• “Single or Paired-end reads”: Paired
    • “Select first set of reads”: VA_sample_forward_reads.fastq
    • “Select second set of reads”: VA_sample_reverse_reads.fastq
  2. Run the tool.

The output file is a BAM file, which lists where each read aligns to the reference genome and whether there are any differences. You can click the eye button to preview the results, but the results are not easy to interpret visually (much like the fastq files). Instead you will use a genome viewer in the next step.

  1. What is alignment software (for example, BWA-MEM) actually doing?
  2. In this example, we are using paired fastq (“paired end”) data. What is an advantage of using paired data?
  1. Alignment tools figure out the optimal positioning of the reads next to the reference genome to minimize mismatches and gaps.
  2. Paired data is made up of fragments that are read twice (forward and reverse). Paired data improves data accuracy.

Viewing aligned data

We have aligned our data but it is currently a table of where the reads align. This is hard to read, so we will use JBrowse to view the data.

Hands-on: Visualize Reference Data
  1. Scroll down in the Tools menu to STATISTICS AND VISUALIZATION. Under “Graph/Display Data”, select JBrowse ( Galaxy version 1.16.9+galaxy0).
    • param-select “Reference genome to display”: Use a genome from history
    • param-select “Select the reference genome”: SARS-CoV-2_reference_genome.fasta
  2. Click “Run Tool”.
  3. You should see a new JBrowse item appear in your history. Click the eye icon galaxy-eye to open JBrowse.

You will need to click on the magnifying glasses to zoom in, but you should see the A,C,G, and Ts and their corresponding colors that make up the SARS-CoV-2 genome!

Screenshot of preliminary JBrowse results. The eye icon is highlighted, as it should be used to open the JBrowse viewer. The magnifying glasses in JBrowse are also highlighted as they enable zooming in to see the individual bases.

This is interesting, but it doesn’t let us compare the genome to the sample we have. We suspect there may be some differences that indicate our sample is the delta variant.

Hands-on: Visualize Aligned Data
  1. Scroll down in the Tools menu to STATISTICS AND VISUALIZATION. Under “Graph/Display Data”, select JBrowse ( Galaxy version 1.16.9+galaxy0).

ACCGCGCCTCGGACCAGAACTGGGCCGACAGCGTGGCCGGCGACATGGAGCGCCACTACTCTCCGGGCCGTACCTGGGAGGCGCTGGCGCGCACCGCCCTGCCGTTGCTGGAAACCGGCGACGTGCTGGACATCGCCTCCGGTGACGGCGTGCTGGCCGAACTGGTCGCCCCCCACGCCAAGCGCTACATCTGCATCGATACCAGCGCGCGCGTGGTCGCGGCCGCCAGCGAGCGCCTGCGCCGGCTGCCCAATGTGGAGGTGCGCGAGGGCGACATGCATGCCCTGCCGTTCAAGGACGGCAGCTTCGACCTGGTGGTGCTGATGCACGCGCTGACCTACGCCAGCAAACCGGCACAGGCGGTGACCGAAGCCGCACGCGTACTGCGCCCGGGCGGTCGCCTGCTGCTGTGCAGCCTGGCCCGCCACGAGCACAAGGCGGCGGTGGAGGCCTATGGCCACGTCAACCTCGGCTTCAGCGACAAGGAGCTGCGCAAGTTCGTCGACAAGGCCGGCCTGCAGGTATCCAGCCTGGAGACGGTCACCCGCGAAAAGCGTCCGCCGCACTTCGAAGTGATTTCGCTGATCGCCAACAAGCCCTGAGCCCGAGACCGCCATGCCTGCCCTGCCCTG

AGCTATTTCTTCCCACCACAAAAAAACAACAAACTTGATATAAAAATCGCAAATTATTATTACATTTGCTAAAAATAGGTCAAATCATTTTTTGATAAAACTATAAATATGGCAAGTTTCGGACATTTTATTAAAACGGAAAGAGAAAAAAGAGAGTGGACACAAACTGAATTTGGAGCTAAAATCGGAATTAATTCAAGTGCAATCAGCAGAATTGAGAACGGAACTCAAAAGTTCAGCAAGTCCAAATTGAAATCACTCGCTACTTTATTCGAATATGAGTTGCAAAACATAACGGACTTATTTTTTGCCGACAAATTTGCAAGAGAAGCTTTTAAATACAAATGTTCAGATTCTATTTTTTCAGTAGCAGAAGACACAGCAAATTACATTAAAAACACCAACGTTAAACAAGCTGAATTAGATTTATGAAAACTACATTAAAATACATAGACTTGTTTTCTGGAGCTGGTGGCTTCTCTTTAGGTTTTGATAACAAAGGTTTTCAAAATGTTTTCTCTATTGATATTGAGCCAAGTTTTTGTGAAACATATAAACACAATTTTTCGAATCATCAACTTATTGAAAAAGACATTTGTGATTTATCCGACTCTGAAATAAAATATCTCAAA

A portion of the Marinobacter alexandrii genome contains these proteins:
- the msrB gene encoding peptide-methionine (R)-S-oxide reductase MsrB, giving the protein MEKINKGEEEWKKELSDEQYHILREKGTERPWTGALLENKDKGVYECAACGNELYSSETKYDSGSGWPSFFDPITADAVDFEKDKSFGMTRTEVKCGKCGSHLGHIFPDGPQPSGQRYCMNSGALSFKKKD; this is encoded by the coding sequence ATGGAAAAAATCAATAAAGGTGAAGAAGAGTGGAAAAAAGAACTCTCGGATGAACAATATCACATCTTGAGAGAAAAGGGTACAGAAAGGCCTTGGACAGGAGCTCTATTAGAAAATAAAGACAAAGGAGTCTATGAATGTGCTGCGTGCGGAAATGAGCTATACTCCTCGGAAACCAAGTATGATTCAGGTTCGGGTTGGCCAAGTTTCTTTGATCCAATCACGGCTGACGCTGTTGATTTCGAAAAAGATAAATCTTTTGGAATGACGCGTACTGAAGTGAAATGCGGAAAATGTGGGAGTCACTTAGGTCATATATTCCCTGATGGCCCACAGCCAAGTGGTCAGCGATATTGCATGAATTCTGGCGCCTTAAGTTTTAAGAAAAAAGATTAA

• param-select “Reference genome to display”: Use a genome from history
    • param-select “Select the reference genome”: SARS-CoV-2_reference_genome.fasta
    • param-repeat ”+ Insert Track Group”
    • param-repeat “+ Insert Annotation Track”
    • param-select “Track Type”: BAM Pileups
    • param-toggle “Autogenerate SNP Track”: Yes
    • param-text “Maximum size of BAM chunks”: Add one more zero: 50000000
  2. Click “Run Tool”.

You should see a new JBrowse item appear in your history. Click the eye icon galaxy-eye to open JBrowse. Make sure that all boxes are checked on the left side: “Available Tracks”. The tracks will show up in the order that you click on them.

Hands-on: Visualize Aligned Data
  1. Select the tracks from the BWA-MEM tool run.
    • param-check Map with BWA-MEM on data 9, data 8, and data 7 (mapped reads in BAM format)
    • param-check Map with BWA-MEM on data 9, data 8, and data 7 (mapped reads in BAM format) - SNPs/Coverage
  2. You should see a new JBrowse item appear in your history. Click the eye icon galaxy-eye to open JBrowse.

Screenshot of JBrowse viewer. The Available Tracks sidebar is shown, with both sample data boxes checked.

Let’s look at an example mutation in our sample. Type in the reference position “24410” and click “Go”. You should see a bunch of “A”s highlighted in green throughout our sample. The reference sequence (top line) is a “G” but all of the reads are an “A”. This means that our sample is genetically different from the established SARS-CoV-2 reference genome! Researchers often call these single base differences “SNPs” - Single Nucleotide Polymorphisms.